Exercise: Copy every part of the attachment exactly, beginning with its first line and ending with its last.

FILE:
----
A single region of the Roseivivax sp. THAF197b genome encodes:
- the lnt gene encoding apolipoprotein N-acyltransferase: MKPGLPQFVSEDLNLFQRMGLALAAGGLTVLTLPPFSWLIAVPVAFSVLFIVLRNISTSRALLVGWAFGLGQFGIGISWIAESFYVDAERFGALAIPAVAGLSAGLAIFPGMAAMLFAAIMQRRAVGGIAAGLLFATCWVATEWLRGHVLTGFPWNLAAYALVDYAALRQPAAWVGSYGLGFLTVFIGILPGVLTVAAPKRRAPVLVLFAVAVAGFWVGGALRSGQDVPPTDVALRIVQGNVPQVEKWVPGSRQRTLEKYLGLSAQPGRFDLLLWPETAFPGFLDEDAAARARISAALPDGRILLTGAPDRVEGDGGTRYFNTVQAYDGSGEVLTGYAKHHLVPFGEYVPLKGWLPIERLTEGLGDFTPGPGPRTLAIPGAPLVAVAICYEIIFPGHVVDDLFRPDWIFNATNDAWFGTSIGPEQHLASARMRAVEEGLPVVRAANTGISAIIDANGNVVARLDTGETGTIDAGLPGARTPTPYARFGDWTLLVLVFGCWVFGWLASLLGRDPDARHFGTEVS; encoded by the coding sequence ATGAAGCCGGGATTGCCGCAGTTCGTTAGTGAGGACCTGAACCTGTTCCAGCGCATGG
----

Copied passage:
A single region of the Roseivivax sp. THAF197b genome encodes:
- the lnt gene encoding apolipoprotein N-acyltransferase: MKPGLPQFVSEDLNLFQRMGLALAAGGLTVLTLPPFSWLIAVPVAFSVLFIVLRNISTSRALLVGWAFGLGQFGIGISWIAESFYVDAERFGALAIPAVAGLSAGLAIFPGMAAMLFAAIMQRRAVGGIAAGLLFATCWVATEWLRGHVLTGFPWNLAAYALVDYAALRQPAAWVGSYGLGFLTVFIGILPGVLTVAAPKRRAPVLVLFAVAVAGFWVGGALRSGQDVPPTDVALRIVQGNVPQVEKWVPGSRQRTLEKYLGLSAQPGRFDLLLWPETAFPGFLDEDAAARARISAALPDGRILLTGAPDRVEGDGGTRYFNTVQAYDGSGEVLTGYAKHHLVPFGEYVPLKGWLPIERLTEGLGDFTPGPGPRTLAIPGAPLVAVAICYEIIFPGHVVDDLFRPDWIFNATNDAWFGTSIGPEQHLASARMRAVEEGLPVVRAANTGISAIIDANGNVVARLDTGETGTIDAGLPGARTPTPYARFGDWTLLVLVFGCWVFGWLASLLGRDPDARHFGTEVS; encoded by the coding sequence ATGAAGCCGGGATTGCCGCAGTTCGTTAGTGAGGACCTGAACCTGTTCCAGCGCATGG